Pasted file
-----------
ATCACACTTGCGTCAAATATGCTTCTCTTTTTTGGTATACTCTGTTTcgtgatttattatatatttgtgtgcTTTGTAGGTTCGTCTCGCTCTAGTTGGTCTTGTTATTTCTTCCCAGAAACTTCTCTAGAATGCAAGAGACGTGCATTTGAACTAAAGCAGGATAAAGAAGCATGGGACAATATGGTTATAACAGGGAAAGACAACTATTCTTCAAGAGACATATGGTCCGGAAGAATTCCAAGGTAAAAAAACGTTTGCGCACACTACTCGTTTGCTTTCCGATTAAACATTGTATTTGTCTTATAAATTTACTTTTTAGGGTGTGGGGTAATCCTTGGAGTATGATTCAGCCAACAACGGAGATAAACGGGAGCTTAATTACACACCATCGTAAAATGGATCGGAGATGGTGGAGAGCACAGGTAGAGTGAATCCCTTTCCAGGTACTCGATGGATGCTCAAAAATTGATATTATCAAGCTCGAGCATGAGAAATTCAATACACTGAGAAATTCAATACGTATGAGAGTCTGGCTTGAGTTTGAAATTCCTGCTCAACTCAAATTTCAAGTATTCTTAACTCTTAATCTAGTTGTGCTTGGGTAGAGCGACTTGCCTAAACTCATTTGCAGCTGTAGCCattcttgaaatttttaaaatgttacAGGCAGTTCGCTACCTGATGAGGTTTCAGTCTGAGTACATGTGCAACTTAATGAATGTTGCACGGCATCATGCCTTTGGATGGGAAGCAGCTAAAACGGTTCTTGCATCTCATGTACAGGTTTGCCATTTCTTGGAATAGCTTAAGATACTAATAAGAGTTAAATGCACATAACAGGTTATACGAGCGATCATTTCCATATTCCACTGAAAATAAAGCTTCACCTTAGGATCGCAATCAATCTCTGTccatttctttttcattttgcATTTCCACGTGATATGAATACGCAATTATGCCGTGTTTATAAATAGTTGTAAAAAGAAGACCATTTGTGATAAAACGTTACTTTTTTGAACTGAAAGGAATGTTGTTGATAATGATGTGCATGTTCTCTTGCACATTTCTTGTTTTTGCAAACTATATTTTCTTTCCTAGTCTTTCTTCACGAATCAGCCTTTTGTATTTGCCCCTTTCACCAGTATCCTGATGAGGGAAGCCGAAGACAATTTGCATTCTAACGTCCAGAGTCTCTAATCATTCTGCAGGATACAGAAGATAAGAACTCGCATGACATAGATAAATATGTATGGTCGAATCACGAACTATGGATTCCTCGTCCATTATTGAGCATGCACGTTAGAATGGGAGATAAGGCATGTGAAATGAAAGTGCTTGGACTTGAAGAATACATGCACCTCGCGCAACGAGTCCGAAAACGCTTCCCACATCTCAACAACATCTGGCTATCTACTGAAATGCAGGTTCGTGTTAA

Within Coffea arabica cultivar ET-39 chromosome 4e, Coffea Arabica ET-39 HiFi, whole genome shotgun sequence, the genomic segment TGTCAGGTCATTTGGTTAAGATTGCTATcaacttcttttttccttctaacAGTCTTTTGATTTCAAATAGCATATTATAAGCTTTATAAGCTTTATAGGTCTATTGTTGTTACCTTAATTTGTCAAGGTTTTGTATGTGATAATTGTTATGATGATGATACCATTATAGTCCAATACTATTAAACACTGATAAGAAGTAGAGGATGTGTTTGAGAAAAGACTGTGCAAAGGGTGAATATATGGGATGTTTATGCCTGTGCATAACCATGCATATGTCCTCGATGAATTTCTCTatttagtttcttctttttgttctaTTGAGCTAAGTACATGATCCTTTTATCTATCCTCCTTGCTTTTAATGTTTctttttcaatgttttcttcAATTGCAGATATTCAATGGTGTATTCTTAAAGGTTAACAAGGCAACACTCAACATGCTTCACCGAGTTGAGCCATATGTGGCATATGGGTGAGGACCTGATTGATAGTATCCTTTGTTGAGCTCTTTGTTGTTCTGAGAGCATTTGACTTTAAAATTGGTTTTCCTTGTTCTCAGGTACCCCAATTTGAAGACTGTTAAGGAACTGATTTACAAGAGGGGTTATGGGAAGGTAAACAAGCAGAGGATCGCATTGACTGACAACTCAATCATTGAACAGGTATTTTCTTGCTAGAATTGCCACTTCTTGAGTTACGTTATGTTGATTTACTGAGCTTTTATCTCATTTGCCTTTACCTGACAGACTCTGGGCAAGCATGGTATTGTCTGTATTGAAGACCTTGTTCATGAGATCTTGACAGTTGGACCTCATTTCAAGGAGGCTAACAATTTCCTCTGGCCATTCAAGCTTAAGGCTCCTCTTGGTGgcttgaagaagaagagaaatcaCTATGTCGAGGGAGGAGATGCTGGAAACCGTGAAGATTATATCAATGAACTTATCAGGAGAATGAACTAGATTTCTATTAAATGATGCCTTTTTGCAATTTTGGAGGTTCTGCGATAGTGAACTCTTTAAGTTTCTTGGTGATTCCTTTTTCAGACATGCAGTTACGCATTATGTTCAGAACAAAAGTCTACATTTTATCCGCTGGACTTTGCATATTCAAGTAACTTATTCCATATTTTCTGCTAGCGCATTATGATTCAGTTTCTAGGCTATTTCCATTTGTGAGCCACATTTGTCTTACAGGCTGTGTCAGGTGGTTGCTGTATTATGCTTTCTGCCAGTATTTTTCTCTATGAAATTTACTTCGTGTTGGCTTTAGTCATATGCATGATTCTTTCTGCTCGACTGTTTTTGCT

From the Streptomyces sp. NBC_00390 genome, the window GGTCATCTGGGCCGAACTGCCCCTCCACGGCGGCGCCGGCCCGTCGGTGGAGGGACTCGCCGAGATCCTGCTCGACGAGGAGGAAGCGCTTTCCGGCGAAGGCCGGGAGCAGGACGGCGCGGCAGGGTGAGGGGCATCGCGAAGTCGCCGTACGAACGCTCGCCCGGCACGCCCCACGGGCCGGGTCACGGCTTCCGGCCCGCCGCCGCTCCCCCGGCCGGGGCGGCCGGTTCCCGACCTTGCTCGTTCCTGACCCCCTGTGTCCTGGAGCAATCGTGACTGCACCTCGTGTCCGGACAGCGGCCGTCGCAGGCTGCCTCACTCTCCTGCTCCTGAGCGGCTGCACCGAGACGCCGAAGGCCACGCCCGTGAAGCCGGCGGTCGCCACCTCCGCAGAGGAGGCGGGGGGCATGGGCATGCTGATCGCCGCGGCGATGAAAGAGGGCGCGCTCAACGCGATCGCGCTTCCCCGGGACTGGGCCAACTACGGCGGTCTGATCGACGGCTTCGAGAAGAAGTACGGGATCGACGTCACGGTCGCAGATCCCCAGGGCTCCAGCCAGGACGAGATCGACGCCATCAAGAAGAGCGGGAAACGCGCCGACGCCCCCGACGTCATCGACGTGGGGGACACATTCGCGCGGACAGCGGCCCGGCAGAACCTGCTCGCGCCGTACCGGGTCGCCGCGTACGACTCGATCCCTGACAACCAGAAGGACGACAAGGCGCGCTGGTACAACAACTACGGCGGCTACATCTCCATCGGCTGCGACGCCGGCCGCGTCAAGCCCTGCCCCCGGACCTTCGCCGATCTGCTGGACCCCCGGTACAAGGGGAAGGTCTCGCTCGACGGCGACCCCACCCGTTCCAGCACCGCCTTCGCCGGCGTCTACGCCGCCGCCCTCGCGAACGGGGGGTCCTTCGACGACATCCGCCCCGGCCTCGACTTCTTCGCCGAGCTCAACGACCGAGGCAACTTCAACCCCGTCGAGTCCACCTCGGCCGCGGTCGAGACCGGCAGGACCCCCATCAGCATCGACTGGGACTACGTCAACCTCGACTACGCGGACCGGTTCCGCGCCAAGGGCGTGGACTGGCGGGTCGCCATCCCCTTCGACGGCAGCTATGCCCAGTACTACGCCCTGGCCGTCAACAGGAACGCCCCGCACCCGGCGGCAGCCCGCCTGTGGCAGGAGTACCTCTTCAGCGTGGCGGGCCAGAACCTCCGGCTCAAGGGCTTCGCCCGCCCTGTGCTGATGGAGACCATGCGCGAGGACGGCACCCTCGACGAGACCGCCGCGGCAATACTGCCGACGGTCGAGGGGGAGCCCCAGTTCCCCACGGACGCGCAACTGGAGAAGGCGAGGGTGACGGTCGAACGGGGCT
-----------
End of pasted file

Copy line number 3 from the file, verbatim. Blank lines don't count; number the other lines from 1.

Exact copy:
From the Streptomyces sp. NBC_00390 genome, the window GGTCATCTGGGCCGAACTGCCCCTCCACGGCGGCGCCGGCCCGTCGGTGGAGGGACTCGCCGAGATCCTGCTCGACGAGGAGGAAGCGCTTTCCGGCGAAGGCCGGGAGCAGGACGGCGCGGCAGGGTGAGGGGCATCGCGAAGTCGCCGTACGAACGCTCGCCCGGCACGCCCCACGGGCCGGGTCACGGCTTCCGGCCCGCCGCCGCTCCCCCGGCCGGGGCGGCCGGTTCCCGACCTTGCTCGTTCCTGACCCCCTGTGTCCTGGAGCAATCGTGACTGCACCTCGTGTCCGGACAGCGGCCGTCGCAGGCTGCCTCACTCTCCTGCTCCTGAGCGGCTGCACCGAGACGCCGAAGGCCACGCCCGTGAAGCCGGCGGTCGCCACCTCCGCAGAGGAGGCGGGGGGCATGGGCATGCTGATCGCCGCGGCGATGAAAGAGGGCGCGCTCAACGCGATCGCGCTTCCCCGGGACTGGGCCAACTACGGCGGTCTGATCGACGGCTTCGAGAAGAAGTACGGGATCGACGTCACGGTCGCAGATCCCCAGGGCTCCAGCCAGGACGAGATCGACGCCATCAAGAAGAGCGGGAAACGCGCCGACGCCCCCGACGTCATCGACGTGGGGGACACATTCGCGCGGACAGCGGCCCGGCAGAACCTGCTCGCGCCGTACCGGGTCGCCGCGTACGACTCGATCCCTGACAACCAGAAGGACGACAAGGCGCGCTGGTACAACAACTACGGCGGCTACATCTCCATCGGCTGCGACGCCGGCCGCGTCAAGCCCTGCCCCCGGACCTTCGCCGATCTGCTGGACCCCCGGTACAAGGGGAAGGTCTCGCTCGACGGCGACCCCACCCGTTCCAGCACCGCCTTCGCCGGCGTCTACGCCGCCGCCCTCGCGAACGGGGGGTCCTTCGACGACATCCGCCCCGGCCTCGACTTCTTCGCCGAGCTCAACGACCGAGGCAACTTCAACCCCGTCGAGTCCACCTCGGCCGCGGTCGAGACCGGCAGGACCCCCATCAGCATCGACTGGGACTACGTCAACCTCGACTACGCGGACCGGTTCCGCGCCAAGGGCGTGGACTGGCGGGTCGCCATCCCCTTCGACGGCAGCTATGCCCAGTACTACGCCCTGGCCGTCAACAGGAACGCCCCGCACCCGGCGGCAGCCCGCCTGTGGCAGGAGTACCTCTTCAGCGTGGCGGGCCAGAACCTCCGGCTCAAGGGCTTCGCCCGCCCTGTGCTGATGGAGACCATGCGCGAGGACGGCACCCTCGACGAGACCGCCGCGGCAATACTGCCGACGGTCGAGGGGGAGCCCCAGTTCCCCACGGACGCGCAACTGGAGAAGGCGAGGGTGACGGTCGAACGGGGCT